“Mom was declining and things were going horribly. I felt completely helpless,” she said. “When the Walk came up I was like ‘OK that’s something I can do, something I can participate in.’ It just makes me feel like I’m taking some kind of action.”
And her actions paid off. Having a small team didn’t deter her from reaching big goals. In 2021 they raised over $1,600, much of it through social media. Her supporters included friends, acquaintances, family members and others.
Although she considered different names for her team, she finally settled on ‘Azra’s Hope.’ “That’s what we walk for. We walk for the hope that things will be better, and that we will find a cure,” she said. The goal is a brighter future for all those living with Alzheimer’s and their families.
When she put the word out on social media about the Walk, her parents and her plans to participate, the support and the donations came flooding in. She was amazed by how many people she knew who were willing to give. “It was just incredible. A lot of these people know my parents so it was very personal. And they were happy to help,” she said.
And the Walk was an experience she will never forget.
“I felt great walking,” said Azra. “My kids walked with me, and they were also really happy that I was doing something for my parents.”
The atmosphere, energy and enthusiasm made Walk Day extra special. “I love the concept and then you see all these people there and everyone with positive attitudes together and you know we share a common burden,” she said. “But at least you know that we are still hopeful.”
Azra livestreamed the Walk, which gave her a bigger platform and a broader audience. “I had people like family members in India who were watching and were able to connect,” she said. “I thought it was the neatest thing. I mean it was really cool!”
Azra is focused and passionate when it comes to the Walk and finding those who will back the cause. “The number of people on my team is not as important as the number of people who supported my team,” she said. “I wasn’t looking for a team with 200 people. The goal is to spread awareness…”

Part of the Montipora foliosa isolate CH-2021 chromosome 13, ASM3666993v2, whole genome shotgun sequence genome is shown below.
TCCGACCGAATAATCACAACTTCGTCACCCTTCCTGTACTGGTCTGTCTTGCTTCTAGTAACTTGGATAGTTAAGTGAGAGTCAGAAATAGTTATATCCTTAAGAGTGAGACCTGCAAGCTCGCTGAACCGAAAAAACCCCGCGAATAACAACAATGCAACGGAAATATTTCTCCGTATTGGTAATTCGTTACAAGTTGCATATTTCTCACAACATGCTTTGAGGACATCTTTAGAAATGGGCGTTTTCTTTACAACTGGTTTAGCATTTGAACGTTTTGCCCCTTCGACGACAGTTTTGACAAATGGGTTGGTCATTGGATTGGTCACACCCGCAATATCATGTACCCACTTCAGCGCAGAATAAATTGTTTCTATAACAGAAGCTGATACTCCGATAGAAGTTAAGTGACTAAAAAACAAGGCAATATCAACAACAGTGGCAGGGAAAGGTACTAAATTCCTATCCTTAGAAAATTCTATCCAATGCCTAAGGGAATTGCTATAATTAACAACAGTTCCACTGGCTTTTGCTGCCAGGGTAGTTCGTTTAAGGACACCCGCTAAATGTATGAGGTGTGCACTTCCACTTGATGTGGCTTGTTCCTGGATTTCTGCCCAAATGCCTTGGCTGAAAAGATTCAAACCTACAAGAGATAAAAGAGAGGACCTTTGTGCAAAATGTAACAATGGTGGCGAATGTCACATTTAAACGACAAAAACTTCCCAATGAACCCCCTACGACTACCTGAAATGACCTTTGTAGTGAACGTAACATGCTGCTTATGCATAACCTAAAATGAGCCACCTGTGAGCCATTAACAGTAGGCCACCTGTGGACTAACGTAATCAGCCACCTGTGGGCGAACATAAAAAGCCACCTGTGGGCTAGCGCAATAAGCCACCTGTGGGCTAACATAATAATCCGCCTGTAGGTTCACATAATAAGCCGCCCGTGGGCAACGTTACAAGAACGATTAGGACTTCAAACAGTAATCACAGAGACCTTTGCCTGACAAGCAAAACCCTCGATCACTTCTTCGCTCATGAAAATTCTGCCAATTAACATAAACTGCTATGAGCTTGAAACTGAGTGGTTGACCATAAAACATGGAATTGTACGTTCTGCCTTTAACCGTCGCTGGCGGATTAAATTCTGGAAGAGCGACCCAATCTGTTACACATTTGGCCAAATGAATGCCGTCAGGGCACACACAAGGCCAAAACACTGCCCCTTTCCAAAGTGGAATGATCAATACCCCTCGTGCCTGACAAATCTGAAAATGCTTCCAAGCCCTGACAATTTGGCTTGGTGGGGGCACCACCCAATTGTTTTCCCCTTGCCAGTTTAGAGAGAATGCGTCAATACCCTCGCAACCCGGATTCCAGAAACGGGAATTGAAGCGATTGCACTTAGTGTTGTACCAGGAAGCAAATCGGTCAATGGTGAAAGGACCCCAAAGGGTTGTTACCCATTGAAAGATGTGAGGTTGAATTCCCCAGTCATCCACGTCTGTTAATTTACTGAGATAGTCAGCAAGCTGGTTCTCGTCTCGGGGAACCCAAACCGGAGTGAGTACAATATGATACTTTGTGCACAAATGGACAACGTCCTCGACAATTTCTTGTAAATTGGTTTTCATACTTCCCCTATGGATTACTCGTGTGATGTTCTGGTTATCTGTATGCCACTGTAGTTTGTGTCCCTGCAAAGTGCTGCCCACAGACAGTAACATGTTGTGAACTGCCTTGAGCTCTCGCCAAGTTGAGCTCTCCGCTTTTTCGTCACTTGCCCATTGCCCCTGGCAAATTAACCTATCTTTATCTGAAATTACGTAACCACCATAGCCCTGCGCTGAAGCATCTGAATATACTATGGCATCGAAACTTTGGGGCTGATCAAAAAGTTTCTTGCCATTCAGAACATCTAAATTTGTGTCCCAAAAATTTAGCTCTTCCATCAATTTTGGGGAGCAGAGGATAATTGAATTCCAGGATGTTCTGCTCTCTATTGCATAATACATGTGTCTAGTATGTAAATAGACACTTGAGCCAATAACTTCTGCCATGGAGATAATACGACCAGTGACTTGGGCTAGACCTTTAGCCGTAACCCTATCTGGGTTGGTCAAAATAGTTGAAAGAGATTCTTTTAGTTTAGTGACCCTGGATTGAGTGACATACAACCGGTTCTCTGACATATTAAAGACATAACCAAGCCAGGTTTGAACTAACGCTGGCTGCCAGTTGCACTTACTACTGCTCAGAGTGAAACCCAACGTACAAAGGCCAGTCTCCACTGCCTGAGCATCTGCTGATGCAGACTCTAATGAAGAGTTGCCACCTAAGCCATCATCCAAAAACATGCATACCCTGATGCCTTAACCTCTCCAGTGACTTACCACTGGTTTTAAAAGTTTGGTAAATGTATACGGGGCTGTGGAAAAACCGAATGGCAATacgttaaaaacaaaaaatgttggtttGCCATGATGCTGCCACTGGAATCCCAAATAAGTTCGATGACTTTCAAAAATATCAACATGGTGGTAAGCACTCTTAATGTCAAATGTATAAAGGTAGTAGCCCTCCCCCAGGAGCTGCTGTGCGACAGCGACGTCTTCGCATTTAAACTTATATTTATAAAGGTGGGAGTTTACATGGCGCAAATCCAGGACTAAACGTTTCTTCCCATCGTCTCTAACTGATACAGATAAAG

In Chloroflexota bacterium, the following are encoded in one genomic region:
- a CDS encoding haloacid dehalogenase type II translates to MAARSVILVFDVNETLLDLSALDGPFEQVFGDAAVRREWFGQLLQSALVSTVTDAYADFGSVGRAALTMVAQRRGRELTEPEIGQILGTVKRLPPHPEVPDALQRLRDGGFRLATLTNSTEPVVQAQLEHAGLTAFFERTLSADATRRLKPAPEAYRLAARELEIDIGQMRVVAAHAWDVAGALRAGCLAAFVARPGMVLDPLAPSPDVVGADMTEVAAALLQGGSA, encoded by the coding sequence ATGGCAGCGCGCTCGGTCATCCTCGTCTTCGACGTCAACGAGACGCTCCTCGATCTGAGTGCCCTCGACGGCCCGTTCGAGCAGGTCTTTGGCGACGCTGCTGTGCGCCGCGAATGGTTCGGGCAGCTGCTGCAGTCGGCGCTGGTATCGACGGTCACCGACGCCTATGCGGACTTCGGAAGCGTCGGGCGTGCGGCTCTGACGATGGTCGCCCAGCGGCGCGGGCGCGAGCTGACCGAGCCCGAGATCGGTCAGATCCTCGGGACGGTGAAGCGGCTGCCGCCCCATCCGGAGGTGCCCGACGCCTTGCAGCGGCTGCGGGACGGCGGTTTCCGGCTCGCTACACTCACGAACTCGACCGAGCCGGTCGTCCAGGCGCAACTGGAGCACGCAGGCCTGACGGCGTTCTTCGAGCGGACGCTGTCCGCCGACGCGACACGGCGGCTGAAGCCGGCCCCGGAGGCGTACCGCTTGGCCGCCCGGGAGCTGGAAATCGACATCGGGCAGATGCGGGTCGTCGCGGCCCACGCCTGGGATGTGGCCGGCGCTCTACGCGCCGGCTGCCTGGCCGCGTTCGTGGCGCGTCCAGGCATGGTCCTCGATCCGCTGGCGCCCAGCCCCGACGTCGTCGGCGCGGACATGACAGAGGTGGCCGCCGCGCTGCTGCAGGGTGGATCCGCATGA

As Azra shares on her Walk Team’s fundraising page, “As a doctor, I am a fixer. It breaks my heart to not be able to “fix” this. And so I hope for the day that there will be a cure for Alzheimer’s. My mom is the reason I fight this fight. When I was a child, I know she would do ANYTHING she had to do to keep me safe and healthy. And now it is my turn to do the same for her.”
LIKE AZRA, WE ALL HAVE A REASON TO FIGHT FOR A WORLD WITHOUT ALZHEIMER’S DISEASE. Join your local Walk to End Alzheimer’s today as an individual, team, or sponsor.
The Alzheimer’s Association hosts 17 walks across North Carolina. The Alzheimer’s Association Walk to End Alzheimer’s is the world’s largest event to raise awareness and funds for Alzheimer’s care, support and research. Since 1989, the Alzheimer’s Association® mobilized millions of Americans in the Alzheimer’s Association Memory Walk®; now the Alzheimer’s Association is continuing to lead the way with Walk to End Alzheimer’s. Together, we can end Alzheimer’s. Your health and safety are our top priorities. We will continue to closely monitor CDC, state and local guidelines to ensure Walk events adhere to the latest recommendations.
|Unifour (formerly Hickory)||10/29/2022|
Alzheimer’s isn’t stopping and neither are we.
Kim Brooks is a former reporter who also worked in public relations and communication during her 30-year career. She became involved with Walk to End Alzheimer’s after her best friend’s mother was diagnosed with Alzheimer’s and she saw the impact it had on their family.